The provision of reeds spaced from one another in a single plane permits the achievement of realistic frequency responses, flexible tonal responses, comfort, reliability, consistency, and a lack of maintenance, as well as safety as has been indicated. It permits air to be directed by the tongue over or under the full length of one or more of the reeds to provide the user with a frequency manipulation previously impossible. The successive reeds may be tuned differently from one another. In any case, air leaving the first reed modulates before contacting the second reed, which further modulates the air running over, under or on both sides of the second reed. This results in completely unique frequency patterns. The use of the rectangular frame allows the tongue to manipulate a greater area with improved tonal resonance. The reeds can not possibly stick to one another, so that the call of this invention is easy to maintain, and provides greater consistency than the stacked reed calls known heretofore. Although the reeds are described as planar, the individual reeds may be layered or tapered, split or notched in ways with which those skilled in the art are presently familiar. The frame may be made of aluminum, plastic, or other material. A yoke to block air leakage around the call may be made of flexible tape as is commonly employed. The call of this invention can be used to communicate with almost any kind of bird or game animal, because of the range of sounds that can be generated.
In the drawings, FIG. 1 is a top plan view of one embodiment of game call of this invention;
FIG. 2 is a top plan view of a second embodiment;
FIG. 3 is a top plan view of a third embodiment;
FIG. 4 is a sectional view taken along the line 4--4 of FIG. 1;
FIG. 5 is a view in side elevation taken along the line 5--5 of FIG. 1;
FIG. 6 is an exploded view of the call of FIG. 1 before it is fully assembled;
FIG. 7 is a top plan view of a yoke shown folded in FIG. 6;
FIG. 8 is a view in side elevation of the yoke shown in FIG. 7;
FIG. 9 is a top plan view of a second embodiment of frame;
FIG. 10 is a view in side elevation of the frame shown in FIG. 9.
FIG. 11 is a top plan view of another embodiment of call of this invention;
FIG. 12 is a sectional view taken along the line 12--12 of FIG. 11; and
FIG. 13 is a top plan view of still another embodiment of call of this invention.
Referring to FIGS. 1 and 4 through 8, for one embodiment of game call of this invention reference numeral 1 indicates a completed call, made up of a frame 3, diaphragms 5 and 6, and a yoke 8.
In this embodiment, the frame 3 is made up of two identical U-shaped frame members 30, each with legs 31 and 32 and a cross-piece 33. An inside edge 34 of leg 31, a parallel facing inside edge 35 of leg 32, and an inside edge 36 of cross-piece 33, perpendicular to the edges 34 and 35, define, when the frame is assembled, a rectangular opening with an open mouth 39.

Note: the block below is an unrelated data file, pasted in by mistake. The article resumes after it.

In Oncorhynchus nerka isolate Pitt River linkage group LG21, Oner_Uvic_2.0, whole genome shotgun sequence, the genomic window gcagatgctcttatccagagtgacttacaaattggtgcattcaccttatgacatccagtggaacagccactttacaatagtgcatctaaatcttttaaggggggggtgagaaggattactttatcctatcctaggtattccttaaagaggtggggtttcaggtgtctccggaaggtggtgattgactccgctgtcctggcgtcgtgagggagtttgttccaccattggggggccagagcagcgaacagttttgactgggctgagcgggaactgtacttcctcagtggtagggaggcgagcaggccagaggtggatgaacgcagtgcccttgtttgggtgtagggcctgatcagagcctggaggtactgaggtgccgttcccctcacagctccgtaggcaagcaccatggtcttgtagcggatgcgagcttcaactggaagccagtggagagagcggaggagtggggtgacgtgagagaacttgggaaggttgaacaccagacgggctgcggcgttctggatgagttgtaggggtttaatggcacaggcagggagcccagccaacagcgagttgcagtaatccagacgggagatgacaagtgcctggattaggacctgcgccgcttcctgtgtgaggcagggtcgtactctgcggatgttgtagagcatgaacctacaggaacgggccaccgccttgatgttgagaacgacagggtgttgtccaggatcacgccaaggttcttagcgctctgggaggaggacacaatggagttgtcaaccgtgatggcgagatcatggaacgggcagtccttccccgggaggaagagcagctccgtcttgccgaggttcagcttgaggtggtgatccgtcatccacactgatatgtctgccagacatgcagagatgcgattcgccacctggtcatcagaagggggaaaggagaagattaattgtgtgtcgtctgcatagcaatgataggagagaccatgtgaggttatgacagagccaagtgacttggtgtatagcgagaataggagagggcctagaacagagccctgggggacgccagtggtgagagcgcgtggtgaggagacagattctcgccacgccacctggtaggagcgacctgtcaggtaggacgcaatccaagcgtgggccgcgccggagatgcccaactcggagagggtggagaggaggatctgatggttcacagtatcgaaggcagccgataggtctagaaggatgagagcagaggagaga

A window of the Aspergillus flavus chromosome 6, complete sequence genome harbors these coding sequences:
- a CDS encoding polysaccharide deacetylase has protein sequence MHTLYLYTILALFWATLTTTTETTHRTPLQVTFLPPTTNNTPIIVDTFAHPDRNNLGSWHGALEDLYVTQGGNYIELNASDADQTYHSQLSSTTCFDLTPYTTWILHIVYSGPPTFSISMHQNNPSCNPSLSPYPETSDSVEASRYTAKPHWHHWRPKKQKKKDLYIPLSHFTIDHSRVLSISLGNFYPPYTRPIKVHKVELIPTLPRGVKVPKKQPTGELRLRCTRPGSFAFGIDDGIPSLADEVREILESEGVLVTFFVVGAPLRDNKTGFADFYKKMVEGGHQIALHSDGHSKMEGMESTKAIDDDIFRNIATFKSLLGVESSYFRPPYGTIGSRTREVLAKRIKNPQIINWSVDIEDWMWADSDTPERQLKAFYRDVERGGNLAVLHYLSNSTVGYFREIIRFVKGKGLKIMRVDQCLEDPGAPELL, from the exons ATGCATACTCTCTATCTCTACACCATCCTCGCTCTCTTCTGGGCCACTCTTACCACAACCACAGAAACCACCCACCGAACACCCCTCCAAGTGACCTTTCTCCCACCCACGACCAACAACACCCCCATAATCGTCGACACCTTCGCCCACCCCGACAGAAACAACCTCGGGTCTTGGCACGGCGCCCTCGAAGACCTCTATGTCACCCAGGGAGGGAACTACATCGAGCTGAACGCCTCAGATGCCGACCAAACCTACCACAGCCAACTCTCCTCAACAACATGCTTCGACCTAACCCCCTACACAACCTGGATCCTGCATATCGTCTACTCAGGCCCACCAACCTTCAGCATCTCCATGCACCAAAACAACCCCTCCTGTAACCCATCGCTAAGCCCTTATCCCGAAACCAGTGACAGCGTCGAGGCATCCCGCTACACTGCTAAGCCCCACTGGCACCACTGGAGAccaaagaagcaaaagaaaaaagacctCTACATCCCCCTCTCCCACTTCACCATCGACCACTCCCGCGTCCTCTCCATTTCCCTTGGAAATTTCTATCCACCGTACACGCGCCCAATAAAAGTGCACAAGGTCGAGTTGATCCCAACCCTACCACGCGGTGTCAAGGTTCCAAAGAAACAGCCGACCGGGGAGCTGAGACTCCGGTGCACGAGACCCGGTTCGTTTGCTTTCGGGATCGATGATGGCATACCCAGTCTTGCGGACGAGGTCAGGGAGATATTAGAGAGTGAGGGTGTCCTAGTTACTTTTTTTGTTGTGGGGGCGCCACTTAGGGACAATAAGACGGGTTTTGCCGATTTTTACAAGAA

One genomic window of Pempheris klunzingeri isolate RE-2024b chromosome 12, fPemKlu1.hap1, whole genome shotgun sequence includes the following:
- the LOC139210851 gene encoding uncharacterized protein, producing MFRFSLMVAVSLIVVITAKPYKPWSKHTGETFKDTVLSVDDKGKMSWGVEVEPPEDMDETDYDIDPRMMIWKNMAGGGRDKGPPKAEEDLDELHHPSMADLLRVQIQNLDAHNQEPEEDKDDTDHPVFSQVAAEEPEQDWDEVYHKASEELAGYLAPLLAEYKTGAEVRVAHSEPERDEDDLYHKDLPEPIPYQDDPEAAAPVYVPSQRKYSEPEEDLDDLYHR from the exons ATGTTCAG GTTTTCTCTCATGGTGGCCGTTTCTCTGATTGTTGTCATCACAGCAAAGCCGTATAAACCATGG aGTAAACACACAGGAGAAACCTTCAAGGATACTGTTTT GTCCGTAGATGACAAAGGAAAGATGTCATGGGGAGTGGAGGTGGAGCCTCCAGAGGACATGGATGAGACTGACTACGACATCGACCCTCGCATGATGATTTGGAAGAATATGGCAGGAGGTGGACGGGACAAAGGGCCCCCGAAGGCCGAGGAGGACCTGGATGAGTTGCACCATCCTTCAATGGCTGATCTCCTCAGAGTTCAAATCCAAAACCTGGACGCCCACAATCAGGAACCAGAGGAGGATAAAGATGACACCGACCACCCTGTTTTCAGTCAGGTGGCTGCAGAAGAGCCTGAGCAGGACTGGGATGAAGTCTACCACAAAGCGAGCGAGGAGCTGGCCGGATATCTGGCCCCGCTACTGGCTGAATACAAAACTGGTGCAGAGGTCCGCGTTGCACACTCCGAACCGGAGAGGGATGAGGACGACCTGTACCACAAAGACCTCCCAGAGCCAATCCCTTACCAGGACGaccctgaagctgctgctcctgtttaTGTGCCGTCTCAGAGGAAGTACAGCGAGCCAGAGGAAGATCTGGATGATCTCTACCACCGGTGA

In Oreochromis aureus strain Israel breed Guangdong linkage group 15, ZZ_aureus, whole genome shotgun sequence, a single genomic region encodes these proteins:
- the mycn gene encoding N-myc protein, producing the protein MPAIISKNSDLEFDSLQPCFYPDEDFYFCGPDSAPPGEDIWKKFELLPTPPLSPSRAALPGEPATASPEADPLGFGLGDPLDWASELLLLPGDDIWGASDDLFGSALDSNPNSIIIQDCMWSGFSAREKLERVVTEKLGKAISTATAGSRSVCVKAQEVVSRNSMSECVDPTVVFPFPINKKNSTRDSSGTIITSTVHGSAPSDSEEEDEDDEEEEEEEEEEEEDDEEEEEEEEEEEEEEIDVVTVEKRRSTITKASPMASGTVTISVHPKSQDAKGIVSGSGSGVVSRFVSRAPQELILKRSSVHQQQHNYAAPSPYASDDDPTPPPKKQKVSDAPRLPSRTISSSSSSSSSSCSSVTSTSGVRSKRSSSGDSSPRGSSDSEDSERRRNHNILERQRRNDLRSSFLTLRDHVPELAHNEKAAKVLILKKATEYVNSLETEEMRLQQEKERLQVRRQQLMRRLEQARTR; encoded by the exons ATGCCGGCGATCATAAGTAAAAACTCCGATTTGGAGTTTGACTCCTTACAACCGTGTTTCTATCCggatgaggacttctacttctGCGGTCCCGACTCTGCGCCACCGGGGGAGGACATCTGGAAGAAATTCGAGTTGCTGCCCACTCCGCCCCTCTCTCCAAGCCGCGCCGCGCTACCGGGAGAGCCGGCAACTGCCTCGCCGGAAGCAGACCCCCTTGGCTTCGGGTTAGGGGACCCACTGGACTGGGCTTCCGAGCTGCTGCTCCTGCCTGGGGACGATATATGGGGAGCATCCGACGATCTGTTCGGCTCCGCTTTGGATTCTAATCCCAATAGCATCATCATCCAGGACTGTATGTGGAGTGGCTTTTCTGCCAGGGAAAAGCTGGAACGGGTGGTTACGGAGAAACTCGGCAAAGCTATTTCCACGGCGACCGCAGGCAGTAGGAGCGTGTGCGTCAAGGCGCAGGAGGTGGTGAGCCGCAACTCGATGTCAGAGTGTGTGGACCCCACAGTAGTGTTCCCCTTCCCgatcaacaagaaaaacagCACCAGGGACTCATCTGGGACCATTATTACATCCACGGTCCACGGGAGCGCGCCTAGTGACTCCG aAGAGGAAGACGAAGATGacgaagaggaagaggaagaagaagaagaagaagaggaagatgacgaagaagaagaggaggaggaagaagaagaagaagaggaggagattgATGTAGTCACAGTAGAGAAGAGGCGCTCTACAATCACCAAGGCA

The diaphragm or reed 5 is, as shown particularly in FIG. 6, substantially elongatedly rectangular, with a trailing edge 51, a leading edge 55, and side edges 56. The thickness of the diaphragms 5 and 6 is exaggerated in FIG. 6; in practice, the diaphragms will be on the order of 5 mils thick, whereas the two frame members can be on the order of 20 mils or more.
The diaphragm 6 has a trailing edge 61, a leading edge 65 and side edges 66.
As shown particularly in FIG. 6, the diaphragms 5 and 6 are adhered to and sandwiched between the legs 31 and 32 of the frame members 30, with the long sides 51 and 55 and 61 and 65 parallel to one another and substantially perpendicular to the inner edges 34 and 35, hence parallel to the edge 36 of the frame members. The leading edge 55 of the diaphragm 5 is spaced from the trailing edge 61 of the diaphragm 6, to leave a gap 69 between them.
In this embodiment, the reed 5 is wider, in the direction of the flow of breath toward the mouth 39, than the reed 6. The reed 5 is secured only at an area immediately inboard of the short side edges 56. The diaphragm 6 is secured at an area immediately inboard of the short edges 66, but can also be adhered to the cross-piece 33, or, alternatively, can terminate short of the edge 36 of the cross-piece 33.
The yoke 8, made of an impervious tape with one adhesive surface 87, and one smooth outer surface 88, has an upper lobe 81 and a lower lobe 82, with a triangular notch 83 on both sides at the center line. A rectangular window 85 is centered between the notches and on a longitudinal center line. Long edges defining the rectangular window and the apices of the notches 83 defined between them a closure web or strap 84 when the yoke is folded as illustrated in FIG. 6. When the yoke 8 is folded as shown in FIG. 6, the window 85 defines an open mouth 86 substantially coincident with the mouth 39 of the frame, as are the side edges of the window 85 and the edges 34 and 35 of the frame.